Liquidity refers to how easily you can sell an investment or asset at a fair price.
Assets are liquid if they can be exchanged for cash:
- Easily and quickly
- At little or no transaction cost
- At their fair market values (i.e., without having to entice a buyer with a big discount)
How to tell
Generally, something is more liquid if:
- Many people would be willing to buy it
- It’s easy to figure out what it’s worth
- It’s easy to transfer ownership from one person to another
- The item or investment is more standardized (i.e., less unique)
A share of Apple stock, for example, is liquid because it’s easy to buy and sell, lots of people would want to own it for the right price, and you can figure out what it’s worth by looking at its current price in the stock market. Plus, the company has billions of shares outstanding, so it’s not unique.
A custom-designed piece of luxury real estate, by contrast, is illiquid because there may only be a few interested buyers, it’s hard to agree on exactly what it’s worth, and the process of transferring it can take a long time.
Cash is the most liquid asset because you can easily turn it into other assets.
So-called “cash equivalent” investments—like money market accounts and funds, savings accounts, and some types of very short-term debt investments—are also extremely liquid. (CDs are slightly less liquid because they tie your money up for a set period of time and charge a penalty if you need to cash out early.)
Other examples of liquid and illiquid assets include:
While there’s nothing wrong with holding illiquid assets, having at least some liquidity is important both for people and businesses.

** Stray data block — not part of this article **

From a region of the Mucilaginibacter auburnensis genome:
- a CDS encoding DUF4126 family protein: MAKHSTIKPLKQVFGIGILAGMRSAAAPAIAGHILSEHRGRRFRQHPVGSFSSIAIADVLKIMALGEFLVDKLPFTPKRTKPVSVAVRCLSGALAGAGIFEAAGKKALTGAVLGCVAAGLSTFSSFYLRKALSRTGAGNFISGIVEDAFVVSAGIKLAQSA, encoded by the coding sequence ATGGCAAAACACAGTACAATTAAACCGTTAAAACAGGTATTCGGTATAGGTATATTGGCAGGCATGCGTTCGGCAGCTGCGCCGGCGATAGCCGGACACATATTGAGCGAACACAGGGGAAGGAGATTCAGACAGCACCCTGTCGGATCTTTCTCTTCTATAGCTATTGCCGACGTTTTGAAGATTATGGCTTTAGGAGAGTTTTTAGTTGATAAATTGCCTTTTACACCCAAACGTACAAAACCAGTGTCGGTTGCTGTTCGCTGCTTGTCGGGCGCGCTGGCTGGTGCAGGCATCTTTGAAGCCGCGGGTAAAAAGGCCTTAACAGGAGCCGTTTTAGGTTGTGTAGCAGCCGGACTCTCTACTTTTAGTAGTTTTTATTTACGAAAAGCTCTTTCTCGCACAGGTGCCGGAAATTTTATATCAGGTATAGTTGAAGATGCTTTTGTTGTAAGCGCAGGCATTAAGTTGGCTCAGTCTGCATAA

- You need some liquid assets for your day-to-day expenses or unexpected bills. If your only asset is a house, it would be hard to sell quickly for a good price to cover a car repair.
- Companies need liquidity to cover short-term expenses and to provide financial stability. If a sudden economic downturn hurts the company’s sales, having enough liquidity on hand can help it make it through the rough patch.
Liquidity describes how quick and easy it is to sell an asset for a fair price. Liquid assets, such as stocks, bonds, and ETFs, are easy to sell. Illiquid assets, including real estate and fine art, are more difficult to turn into cash. Having enough liquid assets is important for both people and companies in order to meet near-term bills and cover any unexpected expenses or financial rough patches.
- Wine is illiquid (as an asset, at least), but that doesn’t stop people from amassing huge collections. One French wine collector built a security system for his 40,000 bottles. He was nevertheless held at gunpoint over 15 cases.
- Baseball cards are a great example of an illiquid asset. Just because you find a good one in your childhood collection doesn’t mean there are plenty of buyers clamoring to get it
- That said, illiquid assets can still be great investments—like if you have one of the 50 Honus Wagner cards from 1909, which set a world record when one sold for $3.12 million.
- Liquidity refers to how quickly and easily you can sell an asset at a fair price.
- Cash is the most liquid asset, but stocks, bonds, mutual funds, and ETFs are usually considered highly liquid. Houses, coin collections, and art are illiquid because it takes time to find a buyer willing to pay a good price.
- While it’s fine to have some illiquid assets, you should balance them out with liquid ones that you can sell if you need quick cash.
Cash is the most liquid asset—proven by how quickly it slips through my fingers. — Napkin Finance